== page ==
Author(s): McBride CM, Alford SH, Reid RJ, Larson EB, Baxevanis AD,
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Abstract PURPOSE: To evaluate what psychological and behavioral factors predict who is likely to seek SNP-based genetic tests for multiple common health conditions where feedback can be used to motivate primary prevention. METHODS: Adults aged 25-40 years who were enrolled in a large managed care organization were surveyed. Those eligible could log on to a secure study Web site to review information about the risks and benefits of a SNP-based genetic test and request free testing. Two primary outcomes are addressed: accessing the Web (yes or no) and deciding to be tested (completed a blood draw at the clinic) RESULTS: Those considering genetic susceptibility testing did not hold genetically deterministic beliefs (0.42 on scale of 0 [behavior] to 1 [genetic]) but believed genetic information to be valuable and were confident they could understand such information. Individuals who believed it important to learn about genetics (odds ratio = 1.28), were confident they could understand genetics (odds ratio = 1.26), and reported the most health habits to change (odds ratio = 1.39) were most likely to get tested. CONCLUSIONS: Individuals who present to health care providers with online genetics information may be among the most motivated to take steps toward healthier lifestyles. These motives might be leveraged by health care providers to promote positive health outcomes.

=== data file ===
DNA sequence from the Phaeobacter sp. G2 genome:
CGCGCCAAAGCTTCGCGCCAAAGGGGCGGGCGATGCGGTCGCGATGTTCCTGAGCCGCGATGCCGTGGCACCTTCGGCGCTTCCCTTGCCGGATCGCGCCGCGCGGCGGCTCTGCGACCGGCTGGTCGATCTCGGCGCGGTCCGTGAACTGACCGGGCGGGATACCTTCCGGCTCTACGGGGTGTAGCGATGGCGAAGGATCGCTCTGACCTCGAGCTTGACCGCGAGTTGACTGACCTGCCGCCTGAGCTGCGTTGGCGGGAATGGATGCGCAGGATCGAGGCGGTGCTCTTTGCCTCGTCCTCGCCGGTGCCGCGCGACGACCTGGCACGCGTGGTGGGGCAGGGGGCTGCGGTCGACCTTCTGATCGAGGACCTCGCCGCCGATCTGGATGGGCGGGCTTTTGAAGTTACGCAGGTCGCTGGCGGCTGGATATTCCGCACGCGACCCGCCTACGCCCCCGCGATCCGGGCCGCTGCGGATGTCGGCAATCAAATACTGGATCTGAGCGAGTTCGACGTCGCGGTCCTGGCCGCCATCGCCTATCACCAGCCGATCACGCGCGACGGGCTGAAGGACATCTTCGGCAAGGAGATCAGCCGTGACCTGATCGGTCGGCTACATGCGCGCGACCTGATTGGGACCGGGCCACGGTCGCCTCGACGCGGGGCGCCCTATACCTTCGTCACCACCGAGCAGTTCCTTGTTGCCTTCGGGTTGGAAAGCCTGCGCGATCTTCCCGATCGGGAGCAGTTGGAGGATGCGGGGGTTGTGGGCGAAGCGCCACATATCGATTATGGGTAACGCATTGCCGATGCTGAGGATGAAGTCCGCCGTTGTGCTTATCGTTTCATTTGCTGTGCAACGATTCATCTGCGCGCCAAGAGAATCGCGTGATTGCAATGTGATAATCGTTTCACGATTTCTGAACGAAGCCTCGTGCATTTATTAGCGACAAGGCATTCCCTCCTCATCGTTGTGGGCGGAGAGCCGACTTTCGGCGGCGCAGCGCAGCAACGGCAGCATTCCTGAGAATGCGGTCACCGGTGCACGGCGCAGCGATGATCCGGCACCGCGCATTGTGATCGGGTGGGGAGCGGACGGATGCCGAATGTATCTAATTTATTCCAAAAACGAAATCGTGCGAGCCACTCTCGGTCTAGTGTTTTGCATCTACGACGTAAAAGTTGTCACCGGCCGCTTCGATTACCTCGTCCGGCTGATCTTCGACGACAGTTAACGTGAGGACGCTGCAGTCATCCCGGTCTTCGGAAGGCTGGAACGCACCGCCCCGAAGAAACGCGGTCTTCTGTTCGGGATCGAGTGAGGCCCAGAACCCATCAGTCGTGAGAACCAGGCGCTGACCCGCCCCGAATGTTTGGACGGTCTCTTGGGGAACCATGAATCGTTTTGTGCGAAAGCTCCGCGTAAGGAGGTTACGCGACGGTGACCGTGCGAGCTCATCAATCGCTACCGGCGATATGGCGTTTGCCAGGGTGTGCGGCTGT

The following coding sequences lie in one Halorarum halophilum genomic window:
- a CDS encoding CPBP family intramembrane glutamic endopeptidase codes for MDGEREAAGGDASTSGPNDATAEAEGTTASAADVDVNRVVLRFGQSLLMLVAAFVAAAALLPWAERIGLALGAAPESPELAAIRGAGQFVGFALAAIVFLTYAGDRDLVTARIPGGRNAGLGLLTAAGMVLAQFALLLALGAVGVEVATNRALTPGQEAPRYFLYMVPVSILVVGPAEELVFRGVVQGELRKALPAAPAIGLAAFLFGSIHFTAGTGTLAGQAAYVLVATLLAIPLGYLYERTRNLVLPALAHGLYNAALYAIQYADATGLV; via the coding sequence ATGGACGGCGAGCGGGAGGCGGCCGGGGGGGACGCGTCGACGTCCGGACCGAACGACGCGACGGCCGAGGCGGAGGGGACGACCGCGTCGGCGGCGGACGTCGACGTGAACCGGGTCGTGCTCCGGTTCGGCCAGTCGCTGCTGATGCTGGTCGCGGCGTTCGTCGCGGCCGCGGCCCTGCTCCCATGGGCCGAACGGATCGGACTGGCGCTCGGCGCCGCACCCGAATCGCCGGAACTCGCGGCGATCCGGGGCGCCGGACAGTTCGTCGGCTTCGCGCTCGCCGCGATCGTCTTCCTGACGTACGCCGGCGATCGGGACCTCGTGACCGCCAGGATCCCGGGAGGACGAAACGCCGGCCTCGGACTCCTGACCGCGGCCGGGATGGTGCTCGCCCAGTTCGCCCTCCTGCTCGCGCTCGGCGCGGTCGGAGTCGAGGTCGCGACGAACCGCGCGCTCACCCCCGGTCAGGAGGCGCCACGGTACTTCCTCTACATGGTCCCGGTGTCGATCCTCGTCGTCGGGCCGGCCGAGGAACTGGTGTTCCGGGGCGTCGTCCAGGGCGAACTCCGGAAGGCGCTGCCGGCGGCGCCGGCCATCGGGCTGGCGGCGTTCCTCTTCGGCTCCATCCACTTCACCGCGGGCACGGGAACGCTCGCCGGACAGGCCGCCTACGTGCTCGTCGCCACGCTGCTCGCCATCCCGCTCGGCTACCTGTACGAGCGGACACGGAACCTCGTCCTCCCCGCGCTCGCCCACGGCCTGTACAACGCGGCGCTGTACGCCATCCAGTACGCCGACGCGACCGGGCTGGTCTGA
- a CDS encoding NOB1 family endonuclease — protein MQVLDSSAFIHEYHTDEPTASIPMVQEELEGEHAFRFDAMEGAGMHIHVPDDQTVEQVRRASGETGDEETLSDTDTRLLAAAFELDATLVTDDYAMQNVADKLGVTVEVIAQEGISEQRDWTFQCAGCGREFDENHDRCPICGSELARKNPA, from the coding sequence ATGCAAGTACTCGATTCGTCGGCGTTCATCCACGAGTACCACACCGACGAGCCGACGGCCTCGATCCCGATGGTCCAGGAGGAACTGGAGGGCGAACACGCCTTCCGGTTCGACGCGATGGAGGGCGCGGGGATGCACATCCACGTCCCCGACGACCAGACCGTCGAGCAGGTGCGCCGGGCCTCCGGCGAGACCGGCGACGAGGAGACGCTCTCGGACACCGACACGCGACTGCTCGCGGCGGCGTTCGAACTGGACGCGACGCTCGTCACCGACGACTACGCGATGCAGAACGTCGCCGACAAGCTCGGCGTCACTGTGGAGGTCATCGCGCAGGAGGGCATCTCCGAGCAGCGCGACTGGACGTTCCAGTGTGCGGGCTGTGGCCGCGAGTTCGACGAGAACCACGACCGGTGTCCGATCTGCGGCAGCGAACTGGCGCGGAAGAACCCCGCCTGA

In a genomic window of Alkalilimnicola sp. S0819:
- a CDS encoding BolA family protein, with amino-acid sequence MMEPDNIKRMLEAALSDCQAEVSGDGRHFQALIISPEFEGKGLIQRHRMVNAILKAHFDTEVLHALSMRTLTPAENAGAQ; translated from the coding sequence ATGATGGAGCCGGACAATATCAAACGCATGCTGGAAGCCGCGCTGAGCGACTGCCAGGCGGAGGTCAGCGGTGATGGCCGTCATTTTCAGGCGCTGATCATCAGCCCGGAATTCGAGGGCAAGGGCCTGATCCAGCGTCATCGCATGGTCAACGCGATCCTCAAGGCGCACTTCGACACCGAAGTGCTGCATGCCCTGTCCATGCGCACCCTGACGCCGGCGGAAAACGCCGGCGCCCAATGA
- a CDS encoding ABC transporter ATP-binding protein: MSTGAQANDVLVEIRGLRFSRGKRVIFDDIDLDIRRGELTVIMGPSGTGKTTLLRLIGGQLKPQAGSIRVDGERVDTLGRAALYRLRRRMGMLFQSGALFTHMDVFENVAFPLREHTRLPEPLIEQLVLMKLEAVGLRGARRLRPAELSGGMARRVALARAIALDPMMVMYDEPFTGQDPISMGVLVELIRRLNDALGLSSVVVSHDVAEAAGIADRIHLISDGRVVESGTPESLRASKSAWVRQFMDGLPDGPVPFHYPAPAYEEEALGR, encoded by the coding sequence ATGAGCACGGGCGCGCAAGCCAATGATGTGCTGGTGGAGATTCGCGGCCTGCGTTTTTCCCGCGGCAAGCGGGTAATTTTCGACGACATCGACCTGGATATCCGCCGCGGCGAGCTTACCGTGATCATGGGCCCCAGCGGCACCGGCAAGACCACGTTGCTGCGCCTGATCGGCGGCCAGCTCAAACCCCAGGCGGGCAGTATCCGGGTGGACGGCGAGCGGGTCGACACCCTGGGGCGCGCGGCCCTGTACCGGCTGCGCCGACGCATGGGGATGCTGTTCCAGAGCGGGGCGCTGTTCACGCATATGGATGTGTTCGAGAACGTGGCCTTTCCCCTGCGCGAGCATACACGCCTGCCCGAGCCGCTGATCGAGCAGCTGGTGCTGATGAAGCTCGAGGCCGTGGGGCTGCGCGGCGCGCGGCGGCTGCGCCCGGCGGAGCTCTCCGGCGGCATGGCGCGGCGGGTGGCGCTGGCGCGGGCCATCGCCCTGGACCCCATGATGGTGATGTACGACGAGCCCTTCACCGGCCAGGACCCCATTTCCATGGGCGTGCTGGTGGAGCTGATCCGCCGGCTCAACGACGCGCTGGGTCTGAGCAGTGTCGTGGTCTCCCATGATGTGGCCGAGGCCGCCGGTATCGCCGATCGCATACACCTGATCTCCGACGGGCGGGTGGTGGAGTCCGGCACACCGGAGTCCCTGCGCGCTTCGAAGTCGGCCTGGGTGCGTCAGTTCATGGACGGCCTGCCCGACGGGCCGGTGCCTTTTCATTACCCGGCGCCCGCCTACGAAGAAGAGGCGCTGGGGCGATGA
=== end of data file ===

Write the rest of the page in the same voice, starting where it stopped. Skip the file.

This article was published in Genet Med
and referenced in Biology and Medicine